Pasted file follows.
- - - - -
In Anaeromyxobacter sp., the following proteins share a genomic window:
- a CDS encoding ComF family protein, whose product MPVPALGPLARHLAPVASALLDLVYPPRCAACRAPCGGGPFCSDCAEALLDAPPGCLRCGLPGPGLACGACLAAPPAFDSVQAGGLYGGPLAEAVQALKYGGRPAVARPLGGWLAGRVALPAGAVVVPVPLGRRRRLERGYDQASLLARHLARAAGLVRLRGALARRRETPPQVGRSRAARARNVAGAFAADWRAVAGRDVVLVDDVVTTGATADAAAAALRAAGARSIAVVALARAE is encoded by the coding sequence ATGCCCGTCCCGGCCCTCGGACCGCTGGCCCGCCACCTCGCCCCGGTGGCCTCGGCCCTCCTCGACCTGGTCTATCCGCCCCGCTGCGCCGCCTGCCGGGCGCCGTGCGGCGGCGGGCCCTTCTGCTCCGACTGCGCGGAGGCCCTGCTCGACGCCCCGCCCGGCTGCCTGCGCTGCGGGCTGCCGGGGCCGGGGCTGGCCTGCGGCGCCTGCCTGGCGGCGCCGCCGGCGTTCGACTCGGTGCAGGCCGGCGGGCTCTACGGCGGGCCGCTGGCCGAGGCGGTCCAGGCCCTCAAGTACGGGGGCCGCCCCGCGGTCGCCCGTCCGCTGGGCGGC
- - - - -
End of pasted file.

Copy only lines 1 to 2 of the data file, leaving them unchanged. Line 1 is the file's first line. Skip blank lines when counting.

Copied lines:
In Anaeromyxobacter sp., the following proteins share a genomic window:
- a CDS encoding ComF family protein, whose product MPVPALGPLARHLAPVASALLDLVYPPRCAACRAPCGGGPFCSDCAEALLDAPPGCLRCGLPGPGLACGACLAAPPAFDSVQAGGLYGGPLAEAVQALKYGGRPAVARPLGGWLAGRVALPAGAVVVPVPLGRRRRLERGYDQASLLARHLARAAGLVRLRGALARRRETPPQVGRSRAARARNVAGAFAADWRAVAGRDVVLVDDVVTTGATADAAAAALRAAGARSIAVVALARAE is encoded by the coding sequence ATGCCCGTCCCGGCCCTCGGACCGCTGGCCCGCCACCTCGCCCCGGTGGCCTCGGCCCTCCTCGACCTGGTCTATCCGCCCCGCTGCGCCGCCTGCCGGGCGCCGTGCGGCGGCGGGCCCTTCTGCTCCGACTGCGCGGAGGCCCTGCTCGACGCCCCGCCCGGCTGCCTGCGCTGCGGGCTGCCGGGGCCGGGGCTGGCCTGCGGCGCCTGCCTGGCGGCGCCGCCGGCGTTCGACTCGGTGCAGGCCGGCGGGCTCTACGGCGGGCCGCTGGCCGAGGCGGTCCAGGCCCTCAAGTACGGGGGCCGCCCCGCGGTCGCCCGTCCGCTGGGCGGC